The race is on. Brian Cowen may be gone by Christmas or he could stay in charge for another 18 months. But at the end of the Taoiseach's worst week yet, the battle to replace him as Fianna Fail leader has clearly stepped up another gear.
For the 30 or so FF TDs who have been fed up with Cowen for some time, the Morning Ireland debacle was the moment when their patience finally ran out.
As well as the embarrassment of the interview itself, the Taoiseach's feeble attempt to lay the blame on a Fine Gael smear campaign and his eventual half-hearted apology in Government Buildings all added up to the impression of a leader who's no longer fit for purpose.
With the party now facing meltdown at the next general election, a replacement urgently needs to be found -- but, so far, there's no real consensus on who that replacement should be.
If the public could vote on the matter, there's no doubt that Brian Lenihan would be the overwhelming favourite. As a media performer the Minister for Finance is light years ahead of his boss, for the simple reason that he always sounds like a man who knows exactly what he's doing.
The irony is that the more money he takes out of people's pockets, the more popular he seems to get.
Lenihan is also widely admired across the political spectrum for the courage and dignity he has shown in his fight against pancreatic cancer.
Until we know a lot more about his medical condition, however, there must be a huge question mark over whether he is able to take on the challenges of the biggest job of all.
As Cowen has discovered to his cost, the public scrutiny of a Taoiseach is both relentless and unforgiving -- which means that only somebody in the full of their health should even think about putting themselves forward.
If not Lenihan, then who? The clear second favourite is Micheal Martin, whose barbed criticisms of his leader this week suggest that he's more than ready to step into his shoes.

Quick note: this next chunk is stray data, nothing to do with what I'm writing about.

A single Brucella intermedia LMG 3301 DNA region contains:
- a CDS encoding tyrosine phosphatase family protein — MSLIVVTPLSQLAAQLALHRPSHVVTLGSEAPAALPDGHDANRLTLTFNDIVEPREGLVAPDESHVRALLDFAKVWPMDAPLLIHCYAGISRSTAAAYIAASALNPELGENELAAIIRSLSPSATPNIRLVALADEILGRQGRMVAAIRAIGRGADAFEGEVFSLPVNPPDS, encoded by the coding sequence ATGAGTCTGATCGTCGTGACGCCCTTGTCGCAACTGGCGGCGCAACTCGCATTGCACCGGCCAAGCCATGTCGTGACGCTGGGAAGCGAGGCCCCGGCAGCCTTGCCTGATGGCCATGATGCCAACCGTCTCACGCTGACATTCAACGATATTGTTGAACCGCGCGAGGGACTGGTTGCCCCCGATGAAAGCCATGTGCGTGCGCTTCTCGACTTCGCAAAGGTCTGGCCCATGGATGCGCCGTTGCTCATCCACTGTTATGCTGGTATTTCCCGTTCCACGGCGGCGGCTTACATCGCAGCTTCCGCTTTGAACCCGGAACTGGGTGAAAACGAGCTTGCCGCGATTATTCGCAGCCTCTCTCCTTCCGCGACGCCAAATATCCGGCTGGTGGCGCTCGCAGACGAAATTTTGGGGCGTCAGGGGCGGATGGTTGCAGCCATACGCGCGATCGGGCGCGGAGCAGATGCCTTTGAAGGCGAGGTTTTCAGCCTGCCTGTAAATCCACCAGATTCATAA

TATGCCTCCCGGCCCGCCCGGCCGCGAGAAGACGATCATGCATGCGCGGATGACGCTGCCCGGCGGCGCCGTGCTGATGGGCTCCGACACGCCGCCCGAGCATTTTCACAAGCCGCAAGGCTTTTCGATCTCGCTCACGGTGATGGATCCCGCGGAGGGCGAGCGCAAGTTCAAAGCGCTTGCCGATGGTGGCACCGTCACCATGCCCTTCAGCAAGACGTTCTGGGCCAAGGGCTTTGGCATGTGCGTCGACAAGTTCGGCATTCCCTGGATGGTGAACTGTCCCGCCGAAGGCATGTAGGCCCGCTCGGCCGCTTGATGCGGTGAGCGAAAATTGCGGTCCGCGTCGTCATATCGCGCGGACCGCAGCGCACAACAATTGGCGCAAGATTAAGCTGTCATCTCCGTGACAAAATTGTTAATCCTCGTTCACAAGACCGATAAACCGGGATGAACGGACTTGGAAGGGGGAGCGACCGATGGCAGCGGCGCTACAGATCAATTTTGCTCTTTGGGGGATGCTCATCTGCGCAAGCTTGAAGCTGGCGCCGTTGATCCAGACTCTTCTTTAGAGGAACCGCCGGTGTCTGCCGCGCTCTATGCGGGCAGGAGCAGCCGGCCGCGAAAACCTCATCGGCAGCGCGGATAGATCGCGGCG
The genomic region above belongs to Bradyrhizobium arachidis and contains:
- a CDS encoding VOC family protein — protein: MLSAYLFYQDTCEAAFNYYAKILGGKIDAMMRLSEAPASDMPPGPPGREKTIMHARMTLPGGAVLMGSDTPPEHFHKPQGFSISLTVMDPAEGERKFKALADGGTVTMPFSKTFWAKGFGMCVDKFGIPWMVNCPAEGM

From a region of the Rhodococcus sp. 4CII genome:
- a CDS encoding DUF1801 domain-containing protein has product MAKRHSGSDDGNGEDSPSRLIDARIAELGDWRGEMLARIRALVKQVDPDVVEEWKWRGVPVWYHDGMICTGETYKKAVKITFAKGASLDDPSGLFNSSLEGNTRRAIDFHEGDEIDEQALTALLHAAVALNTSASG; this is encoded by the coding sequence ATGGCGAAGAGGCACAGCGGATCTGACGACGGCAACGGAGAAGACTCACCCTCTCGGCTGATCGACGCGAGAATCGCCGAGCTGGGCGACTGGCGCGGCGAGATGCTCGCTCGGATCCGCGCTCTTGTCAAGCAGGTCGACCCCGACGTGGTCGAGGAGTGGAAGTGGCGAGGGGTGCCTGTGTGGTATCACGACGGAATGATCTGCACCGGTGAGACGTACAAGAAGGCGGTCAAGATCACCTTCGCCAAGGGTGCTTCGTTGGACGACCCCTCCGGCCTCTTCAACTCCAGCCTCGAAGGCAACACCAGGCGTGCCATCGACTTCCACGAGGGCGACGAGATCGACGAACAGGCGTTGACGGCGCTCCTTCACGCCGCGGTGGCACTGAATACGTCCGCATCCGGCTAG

If the public are fed up with a slovenly Taoiseach who sounds hungover on morning radio, then a clean-cut smoothie who eats muesli and yoghurt for breakfast might be a refreshing alternative.
Martin's excellent television performances in last year's Lisbon Treaty referendum proved that his media skills are as good as anyone's.
Some FF TDs are already salivating at the thought of the Cork Choirboy going up against Enda Kenny or Eamon Gilmore in a television debate.
His biggest weakness, however, is a perception that he may not have the necessary steel to take the tough economic decisions that still lie ahead.
Many leadership elections boil down to a two-way fight -- the Dublin candidate versus the rural one. As things stand, Martin will almost certainly be supported by the country wing of the party.
Lenihan currently has the capital's vote sewn up -- but if he drops out for health reasons, then his fellow Dublin TD Mary Hanafin would rocket right into contention.
Hanafin's rocky relationship with Cowen means that she has had a rough couple of years, but her resilience in the face of adversity has been hugely impressive.
On television she comes across as competent and sympathetic, while her gender would make her elevation to the Taoiseach's office a triumph for Mna na hEireann. She also has the backing of Bill Cullen -- and, as host of The Apprentice, he certainly knows a winner when he sees one.
Barring a miracle, one of these three people will be the next leader of FF. Dermot Ahern and Noel Dempsey might also throw a few shapes, but both should know that they would be beaten in any real contest.
The big question is whether Lenihan, Martin or Hanafin have the courage to challenge Cowen now -- or whether they bottle it and end up as leader of a much weakened opposition instead.
The last time FF got a chance to elect a new leader, they went with their hearts over their heads.
They cannot afford that luxury a second time -- and neither can the country.